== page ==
Then she drove me to the most delightful pub, the George, in St. Braivels, built in the 1500's.  While having my after dinner drink -- a 12 year old Highland Park scotch -- I met Dennis and Catherine.  We had a nice conversation, and they insisted that I explore the village castle which at one time was the hunting lodge of King John, but has now been restored to a youth hostel.  While I was there, a young lady asked me if I wanted to have my picture taken in the stocks.  Why of course.  But also of course, I had forgotten my camera.  No problem, she took the picture and promised to email it to me.

It turns out that Dennis and Catherine are neighbors of Jackie, and they gave me a ride back to the B&B.  So I guess I should repeat the question:  What more could a walker want?

© 2011 Ken Klug

Day 26 -- Chepstow to St. Briavels

Today is a rest day, so the distance is only 8 miles from Chepstow along the Offa’s Dyke Path. Offa’s Dyke is an earthen berm built by King Offa between year 778 and 796 to defend his landholdings from the Welsh – kind of like a Chinese wall, only it’s not a wall. And it’s not Chinese. It runs about 150 miles. Much of it has eroded away over the 1300 years since its construction, but there remain embankments which are 20 feet high. It passes through some beautiful countryside.

The day was sunny and warm, and consequently most of the people walking today were either families with small children or teenagers in love. I did not stop any of them to question why they were out here. I did encounter several groups of climbers, but climbers are only interested in talking if somebody buys them a drink at the end of the day.

Wye River from Brockweir
Today’s walk passed through forests and pastures before settling down along the tranquil Wye River. The Wye River is tidal until Monmouth. The high and low tide differ by some 30 feet – very noticeable at the river’s mouth, but increasingly less dramatic the farther upstream you go. High tide was at 4:00 pm today, so the river was full all along the walk.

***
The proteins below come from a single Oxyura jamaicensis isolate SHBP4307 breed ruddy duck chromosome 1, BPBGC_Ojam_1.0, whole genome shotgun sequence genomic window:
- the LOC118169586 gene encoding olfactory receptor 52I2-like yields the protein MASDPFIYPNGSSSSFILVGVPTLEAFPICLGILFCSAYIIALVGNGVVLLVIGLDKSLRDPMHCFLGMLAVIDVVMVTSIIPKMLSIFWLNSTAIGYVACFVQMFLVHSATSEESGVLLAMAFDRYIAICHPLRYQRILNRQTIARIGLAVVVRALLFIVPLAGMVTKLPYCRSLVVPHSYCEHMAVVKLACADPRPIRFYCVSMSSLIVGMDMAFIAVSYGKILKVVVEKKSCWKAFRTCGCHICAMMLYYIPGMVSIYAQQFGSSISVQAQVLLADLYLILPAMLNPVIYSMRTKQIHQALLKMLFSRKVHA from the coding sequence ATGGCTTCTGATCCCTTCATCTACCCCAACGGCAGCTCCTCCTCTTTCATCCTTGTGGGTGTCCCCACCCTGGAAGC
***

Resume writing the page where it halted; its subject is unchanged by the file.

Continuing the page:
With nobody to talk to, I arrived at the B&B at 4:00 pm, which is a miracle in itself given the inadequate directions provided. In many villages, people don’t use addresses – merely the name of the house and the postal code. If I put a stamp on my forehead, I would be properly delivered, but trying to work from a map is difficult without grid coordinates. After asking several people for directions, I’ve arrived at the proper location. I’m now sitting out in the home’s lovely garden typing this posting because nobody is home. I’m not exactly sure how long I should wait before looking for something else. Of course looking for something else would be a lot easier if there were cell phone reception here. If I do get this posted, you’ll know that either the innkeeper arrived, or that I gave up and found something else. It’s OK out here in the garden, but I wonder what I would be doing if it were raining.

Update: The innkeepers arrived about 4:45 and said that there was a mix-up about my scheduled arrival time. In any event, all is well, I’ve had my shower, I’ve done my laundry, and the proprietors are going to drive me to and from the pub, which is about 2 miles away. What more could a walker want out of life?

© 2011 Ken Klug

Saturday, June 25, 2011

Day 25 -- Rest Day in Chepstow

Today was my forced rest day. Unfortunately, my two nights in Chepstow were not at the same location, so I needed to carry my backpack for a good part of the day as I toured the village. There is a fair in nearby Glastonbury and a race in nearby Cardiff. There was also a festival in Chepstow. As a result, every single room had been booked. I had been fortunate to find a room for Friday on late notice. Di Swales, at Sherpa Van, always seems to be able to magically find me a space at the last minute. I now have her working on Pennine Way accommodations, and as we are moving into the high season, I’m keeping my fingers crossed that her magic will continue.

Chepstow Castle